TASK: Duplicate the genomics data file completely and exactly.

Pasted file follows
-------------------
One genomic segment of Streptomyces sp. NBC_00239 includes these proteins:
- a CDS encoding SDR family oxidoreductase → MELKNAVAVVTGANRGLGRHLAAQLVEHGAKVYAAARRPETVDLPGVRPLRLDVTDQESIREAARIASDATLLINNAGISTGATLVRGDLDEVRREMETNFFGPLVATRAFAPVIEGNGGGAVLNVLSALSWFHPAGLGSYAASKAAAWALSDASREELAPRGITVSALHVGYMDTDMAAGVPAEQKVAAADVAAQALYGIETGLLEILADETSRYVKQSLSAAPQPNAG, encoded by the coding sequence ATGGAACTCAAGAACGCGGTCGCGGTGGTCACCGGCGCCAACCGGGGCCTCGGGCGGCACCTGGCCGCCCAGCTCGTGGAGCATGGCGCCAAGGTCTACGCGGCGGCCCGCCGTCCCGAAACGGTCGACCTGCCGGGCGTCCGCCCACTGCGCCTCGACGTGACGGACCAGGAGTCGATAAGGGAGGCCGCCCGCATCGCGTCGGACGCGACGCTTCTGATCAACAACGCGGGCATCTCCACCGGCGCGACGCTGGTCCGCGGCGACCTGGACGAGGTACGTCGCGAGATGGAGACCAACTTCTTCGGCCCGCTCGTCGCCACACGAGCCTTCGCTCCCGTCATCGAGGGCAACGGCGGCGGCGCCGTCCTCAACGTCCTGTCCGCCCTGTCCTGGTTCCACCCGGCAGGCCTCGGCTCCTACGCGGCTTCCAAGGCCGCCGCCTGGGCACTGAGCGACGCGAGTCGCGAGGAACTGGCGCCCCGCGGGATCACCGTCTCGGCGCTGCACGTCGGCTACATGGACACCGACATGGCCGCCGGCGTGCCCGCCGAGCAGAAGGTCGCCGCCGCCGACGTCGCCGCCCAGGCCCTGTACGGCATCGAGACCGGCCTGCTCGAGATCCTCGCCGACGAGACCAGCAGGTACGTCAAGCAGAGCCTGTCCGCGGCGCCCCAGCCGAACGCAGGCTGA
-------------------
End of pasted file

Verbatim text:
One genomic segment of Streptomyces sp. NBC_00239 includes these proteins:
- a CDS encoding SDR family oxidoreductase → MELKNAVAVVTGANRGLGRHLAAQLVEHGAKVYAAARRPETVDLPGVRPLRLDVTDQESIREAARIASDATLLINNAGISTGATLVRGDLDEVRREMETNFFGPLVATRAFAPVIEGNGGGAVLNVLSALSWFHPAGLGSYAASKAAAWALSDASREELAPRGITVSALHVGYMDTDMAAGVPAEQKVAAADVAAQALYGIETGLLEILADETSRYVKQSLSAAPQPNAG, encoded by the coding sequence ATGGAACTCAAGAACGCGGTCGCGGTGGTCACCGGCGCCAACCGGGGCCTCGGGCGGCACCTGGCCGCCCAGCTCGTGGAGCATGGCGCCAAGGTCTACGCGGCGGCCCGCCGTCCCGAAACGGTCGACCTGCCGGGCGTCCGCCCACTGCGCCTCGACGTGACGGACCAGGAGTCGATAAGGGAGGCCGCCCGCATCGCGTCGGACGCGACGCTTCTGATCAACAACGCGGGCATCTCCACCGGCGCGACGCTGGTCCGCGGCGACCTGGACGAGGTACGTCGCGAGATGGAGACCAACTTCTTCGGCCCGCTCGTCGCCACACGAGCCTTCGCTCCCGTCATCGAGGGCAACGGCGGCGGCGCCGTCCTCAACGTCCTGTCCGCCCTGTCCTGGTTCCACCCGGCAGGCCTCGGCTCCTACGCGGCTTCCAAGGCCGCCGCCTGGGCACTGAGCGACGCGAGTCGCGAGGAACTGGCGCCCCGCGGGATCACCGTCTCGGCGCTGCACGTCGGCTACATGGACACCGACATGGCCGCCGGCGTGCCCGCCGAGCAGAAGGTCGCCGCCGCCGACGTCGCCGCCCAGGCCCTGTACGGCATCGAGACCGGCCTGCTCGAGATCCTCGCCGACGAGACCAGCAGGTACGTCAAGCAGAGCCTGTCCGCGGCGCCCCAGCCGAACGCAGGCTGA